Luxury home sales in Westchester, Putnam, Dutchess, as well as key Fairfield County communities continued to decline in the second quarter of 2019, according to a report released today by Houlihan Lawrence.
The report blames SALT, the loss of full deductibility for state and local taxes from federal income tax returns, along with softness in the New York City real estate market and changing buyer attitudes toward luxury properties for the declines.
For Westchester, the second quarter of 2019 was the third consecutive quarter that luxury homes sales in the $2 million and higher category went down. In the second quarter of 2019, 87 homes luxury homes were sold in Westchester, compared with 105 for the second quarter of 2018. The total dollar volume dropped from $311.1 million in the second quarter of 2018 to $245.8 million in the second quarter of 2019.
The softness is seen in Connecticut, where Greenwich experienced only 41 luxury homes in the $3 million and higher category sold during the second quarter of 2019 compared with 53 in the same period last year. Dollar volume was down $50 million with sales of $201 million in 2019 compared with $251 for the second quarter of 2018.
In Darien, 20 luxury homes in the $2 million and higher range sold in the second quarter of 2019 compared with 23 a year earlier. Dollar volume was down to $58.1 million from $76 million in the second quarter of 2018.
New Canaan saw a drop in $2 million or higher luxury homes sold in the second quarter of 2019 as compared with the same period for 2018. Eleven units sold in 2019, while 15 had sold in the second quarter last year. Dollar volume was down from $43.8 million in the second quarter of 2018 to $29.3 million in the same period this year.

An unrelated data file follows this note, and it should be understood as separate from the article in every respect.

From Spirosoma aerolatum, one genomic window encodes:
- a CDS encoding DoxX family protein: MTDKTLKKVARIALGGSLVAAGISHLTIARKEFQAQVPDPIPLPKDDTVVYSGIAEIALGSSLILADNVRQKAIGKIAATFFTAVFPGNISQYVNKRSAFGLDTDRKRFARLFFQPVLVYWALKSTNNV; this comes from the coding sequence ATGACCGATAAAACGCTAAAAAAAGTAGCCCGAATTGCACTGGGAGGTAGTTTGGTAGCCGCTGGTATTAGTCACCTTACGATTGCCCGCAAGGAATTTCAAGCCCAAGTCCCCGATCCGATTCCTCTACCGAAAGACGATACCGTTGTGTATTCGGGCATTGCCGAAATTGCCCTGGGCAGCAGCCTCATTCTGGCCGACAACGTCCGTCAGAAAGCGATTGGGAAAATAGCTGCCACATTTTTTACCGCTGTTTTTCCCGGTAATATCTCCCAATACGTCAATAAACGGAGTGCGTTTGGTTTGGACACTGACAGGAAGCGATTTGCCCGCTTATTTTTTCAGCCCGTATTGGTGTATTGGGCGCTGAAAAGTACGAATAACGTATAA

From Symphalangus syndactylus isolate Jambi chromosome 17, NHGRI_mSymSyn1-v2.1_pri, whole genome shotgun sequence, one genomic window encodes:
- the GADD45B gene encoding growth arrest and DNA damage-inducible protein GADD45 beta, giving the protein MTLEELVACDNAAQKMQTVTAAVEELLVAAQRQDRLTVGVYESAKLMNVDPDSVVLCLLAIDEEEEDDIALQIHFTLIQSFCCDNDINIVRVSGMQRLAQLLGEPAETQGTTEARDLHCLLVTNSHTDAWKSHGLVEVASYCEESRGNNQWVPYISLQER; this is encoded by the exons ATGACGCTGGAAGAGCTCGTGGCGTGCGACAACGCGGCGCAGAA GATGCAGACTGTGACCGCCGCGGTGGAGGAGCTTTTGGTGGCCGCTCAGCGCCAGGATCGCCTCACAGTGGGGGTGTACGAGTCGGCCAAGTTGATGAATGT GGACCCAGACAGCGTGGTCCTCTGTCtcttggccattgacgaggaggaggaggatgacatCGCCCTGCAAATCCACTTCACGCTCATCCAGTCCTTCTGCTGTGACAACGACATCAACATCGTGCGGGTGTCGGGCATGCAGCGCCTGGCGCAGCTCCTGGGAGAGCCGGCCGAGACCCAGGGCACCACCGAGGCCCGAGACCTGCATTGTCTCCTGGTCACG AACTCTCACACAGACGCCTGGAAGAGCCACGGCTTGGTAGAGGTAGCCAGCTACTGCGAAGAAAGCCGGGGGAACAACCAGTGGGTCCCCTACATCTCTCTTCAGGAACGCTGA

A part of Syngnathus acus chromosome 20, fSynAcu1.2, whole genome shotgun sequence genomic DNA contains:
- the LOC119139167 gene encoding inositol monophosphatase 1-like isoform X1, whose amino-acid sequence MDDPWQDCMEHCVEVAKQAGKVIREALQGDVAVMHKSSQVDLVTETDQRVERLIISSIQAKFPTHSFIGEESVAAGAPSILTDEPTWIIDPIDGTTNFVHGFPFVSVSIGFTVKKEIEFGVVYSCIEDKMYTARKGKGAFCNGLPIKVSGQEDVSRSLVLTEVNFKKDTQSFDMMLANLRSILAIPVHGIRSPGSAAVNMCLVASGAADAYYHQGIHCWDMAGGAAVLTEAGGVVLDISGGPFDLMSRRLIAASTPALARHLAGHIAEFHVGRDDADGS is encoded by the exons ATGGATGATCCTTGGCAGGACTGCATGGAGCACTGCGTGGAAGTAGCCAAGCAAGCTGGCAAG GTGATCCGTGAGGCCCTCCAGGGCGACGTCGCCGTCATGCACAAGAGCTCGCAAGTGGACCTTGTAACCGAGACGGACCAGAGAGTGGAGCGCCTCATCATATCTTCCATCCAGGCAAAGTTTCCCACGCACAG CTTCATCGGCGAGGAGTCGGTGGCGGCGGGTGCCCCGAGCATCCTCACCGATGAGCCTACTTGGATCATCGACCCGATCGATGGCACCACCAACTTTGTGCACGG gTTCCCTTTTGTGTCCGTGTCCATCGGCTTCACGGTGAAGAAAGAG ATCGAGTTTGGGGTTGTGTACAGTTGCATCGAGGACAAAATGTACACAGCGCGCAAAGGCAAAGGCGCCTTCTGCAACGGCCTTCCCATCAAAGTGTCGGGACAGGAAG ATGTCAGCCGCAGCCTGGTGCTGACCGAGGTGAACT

In Putnam and Dutchess, nothing was sold in the $2 million and up category, while the second quarter of 2018 saw three homes sold in that price range. There were four homes sold that were worth between $1 million and $1,999,999, compared with 11 sold a year earlier.
Anthony Cutugno, senior vice president at Houlihan Lawrence, pointed out that market softness is not confined to this geographic area.
“Luxury home sales have declined not only north of NYC, but in many luxury markets including NYC, the Hamptons and Miami,” he said. “Bigger is not always better and renovating or restoring a period home is the desire of a scant few. Their expectation about the future value of real estate influences the demand for luxury homes. Though this shift is in its early stages, its impact is tangible.”
The most expensive home sale in Westchester reported by Houlihan Lawrence was in Bedford at $6.5 million. Next was Scarsdale with one at $5.9 million and Harrison at $5,685,400. In Southern Fairfield, Darien led the pack with a sale at $7.4 million followed by Westport with a home selling for $6.3 million.